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A Historian must combine the rigour of a mathematician with the imagination of an artist. To what extent, then, can historians be confident about their conclusions?

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A Historian must combine the rigour of a mathematician with the imagination of an artist. To what extent, then, can historians be confident about their conclusions? History...what is History? "It is merely a subject that concentrates all the dates of important historical events that have taken place in the last 200 decades." This is how history is viewed among many insular people. These outlandish statements are built on no solid grounds and just demonstrate the enormity of this misconception. An article on any historical event may take as long as years or eve4n decades to publish yet do not contain the absolute truth. Why is this? There are series of never ending obstacles that face all historians; it is entirely up to them to decide how far they want to give up on their quest for obtaining the ultimate truth. The ultimate truth cannot be achieved because it is purely human nature to be biased. It would therefore be impossible for any human being to produce a perfect analysis of any historical event, as we are prone to lean over one side of the story. ...read more.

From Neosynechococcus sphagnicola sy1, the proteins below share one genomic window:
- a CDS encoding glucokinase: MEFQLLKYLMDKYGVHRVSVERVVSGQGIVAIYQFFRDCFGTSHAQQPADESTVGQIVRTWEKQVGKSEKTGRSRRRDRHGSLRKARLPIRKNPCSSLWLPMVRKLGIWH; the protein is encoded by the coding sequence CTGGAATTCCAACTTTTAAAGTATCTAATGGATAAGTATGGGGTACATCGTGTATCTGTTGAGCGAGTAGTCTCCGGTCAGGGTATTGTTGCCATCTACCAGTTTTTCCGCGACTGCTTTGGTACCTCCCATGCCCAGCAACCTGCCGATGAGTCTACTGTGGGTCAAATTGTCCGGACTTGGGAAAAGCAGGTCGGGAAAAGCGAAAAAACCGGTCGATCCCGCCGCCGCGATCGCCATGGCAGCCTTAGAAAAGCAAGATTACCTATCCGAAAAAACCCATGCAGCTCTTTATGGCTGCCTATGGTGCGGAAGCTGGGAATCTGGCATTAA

Historians can overcome all these setbacks to draw their conclusions by training-themselves in these fields. With the imagination or an artist, a historian can train himself to use his imagination and arouse all sorts of possibilities and link different events carefully. Another imaginative contribution by an artist's imagination is the means of coming up with more questions to answer. This will lead to extensive amounts of research which will in turn help the historian to expand his confined outlook to a broader spectrum of understanding. This will continuously assist any historian to be reasonably confident with his or her conclusions. This imagination is very important to any historian if he or she wants to be reasonably confident with their conclusions because these are some of the means by which a historian draws himself or herself away from responding like a normal human being would. I suppose one can go to the extreme to say that a historian's aim is to make their conclusions from an alien's point of view. ...read more.


Some of the obstacles as I mentioned before that face historians are biasness, involvement of their own emotions and judgment drawing logical conclusions, being able to ask more questions and being able to get as many sources as possible. These obstacles have extensive effects on the final conclusions drawn by historians as shown by the U.S Presidential poll; therefore it is exclusively up the historians to decide how confident they are of their conclusions. I can only say that historians can if they want obtain very close to perfect conclusions if they successfully overcame the above mentioned obstacles and trained themselves thoroughly in these fields. The process of getting realistic conclusions will not take one or two nights but may take as long as years or even decades in some cases. Therefore historians the choice is entirely up to the historians to make and decide how confident they are with their conclusions. 1 "Public Opinion," Microsoft(r) Encarta(r) 97 Encyclopedia. (c) 1993-1996 Microsoft Corporation. All rights reserved. ?? ?? ?? ?? Word Count: 1399 1 ...read more.

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